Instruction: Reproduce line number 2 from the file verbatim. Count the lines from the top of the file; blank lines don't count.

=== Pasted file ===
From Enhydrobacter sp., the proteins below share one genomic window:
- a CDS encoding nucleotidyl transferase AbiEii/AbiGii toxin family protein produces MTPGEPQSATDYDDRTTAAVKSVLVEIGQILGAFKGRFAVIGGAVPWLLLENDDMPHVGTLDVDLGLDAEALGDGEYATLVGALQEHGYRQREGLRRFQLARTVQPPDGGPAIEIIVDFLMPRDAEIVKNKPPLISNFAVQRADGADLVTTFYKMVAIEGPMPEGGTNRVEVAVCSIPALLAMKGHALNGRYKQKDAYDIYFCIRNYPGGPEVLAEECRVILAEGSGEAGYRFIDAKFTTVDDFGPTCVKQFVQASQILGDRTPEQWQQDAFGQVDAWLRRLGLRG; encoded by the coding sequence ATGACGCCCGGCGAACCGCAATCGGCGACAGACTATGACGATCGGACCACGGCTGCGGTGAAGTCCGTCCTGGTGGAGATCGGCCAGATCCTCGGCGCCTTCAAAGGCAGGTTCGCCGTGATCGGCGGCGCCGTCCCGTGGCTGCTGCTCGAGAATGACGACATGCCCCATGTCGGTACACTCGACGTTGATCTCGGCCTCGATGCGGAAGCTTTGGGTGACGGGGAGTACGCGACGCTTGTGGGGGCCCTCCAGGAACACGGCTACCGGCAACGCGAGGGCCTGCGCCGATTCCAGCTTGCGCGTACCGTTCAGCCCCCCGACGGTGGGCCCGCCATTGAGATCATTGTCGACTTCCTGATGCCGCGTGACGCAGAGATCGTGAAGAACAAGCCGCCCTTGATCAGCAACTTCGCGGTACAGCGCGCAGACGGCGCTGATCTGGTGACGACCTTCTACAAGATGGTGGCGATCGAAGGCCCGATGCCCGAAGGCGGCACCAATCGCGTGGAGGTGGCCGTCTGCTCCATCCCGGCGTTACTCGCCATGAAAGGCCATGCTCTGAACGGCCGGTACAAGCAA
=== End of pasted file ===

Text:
- a CDS encoding nucleotidyl transferase AbiEii/AbiGii toxin family protein produces MTPGEPQSATDYDDRTTAAVKSVLVEIGQILGAFKGRFAVIGGAVPWLLLENDDMPHVGTLDVDLGLDAEALGDGEYATLVGALQEHGYRQREGLRRFQLARTVQPPDGGPAIEIIVDFLMPRDAEIVKNKPPLISNFAVQRADGADLVTTFYKMVAIEGPMPEGGTNRVEVAVCSIPALLAMKGHALNGRYKQKDAYDIYFCIRNYPGGPEVLAEECRVILAEGSGEAGYRFIDAKFTTVDDFGPTCVKQFVQASQILGDRTPEQWQQDAFGQVDAWLRRLGLRG; encoded by the coding sequence ATGACGCCCGGCGAACCGCAATCGGCGACAGACTATGACGATCGGACCACGGCTGCGGTGAAGTCCGTCCTGGTGGAGATCGGCCAGATCCTCGGCGCCTTCAAAGGCAGGTTCGCCGTGATCGGCGGCGCCGTCCCGTGGCTGCTGCTCGAGAATGACGACATGCCCCATGTCGGTACACTCGACGTTGATCTCGGCCTCGATGCGGAAGCTTTGGGTGACGGGGAGTACGCGACGCTTGTGGGGGCCCTCCAGGAACACGGCTACCGGCAACGCGAGGGCCTGCGCCGATTCCAGCTTGCGCGTACCGTTCAGCCCCCCGACGGTGGGCCCGCCATTGAGATCATTGTCGACTTCCTGATGCCGCGTGACGCAGAGATCGTGAAGAACAAGCCGCCCTTGATCAGCAACTTCGCGGTACAGCGCGCAGACGGCGCTGATCTGGTGACGACCTTCTACAAGATGGTGGCGATCGAAGGCCCGATGCCCGAAGGCGGCACCAATCGCGTGGAGGTGGCCGTCTGCTCCATCCCGGCGTTACTCGCCATGAAAGGCCATGCTCTGAACGGCCGGTACAAGCAA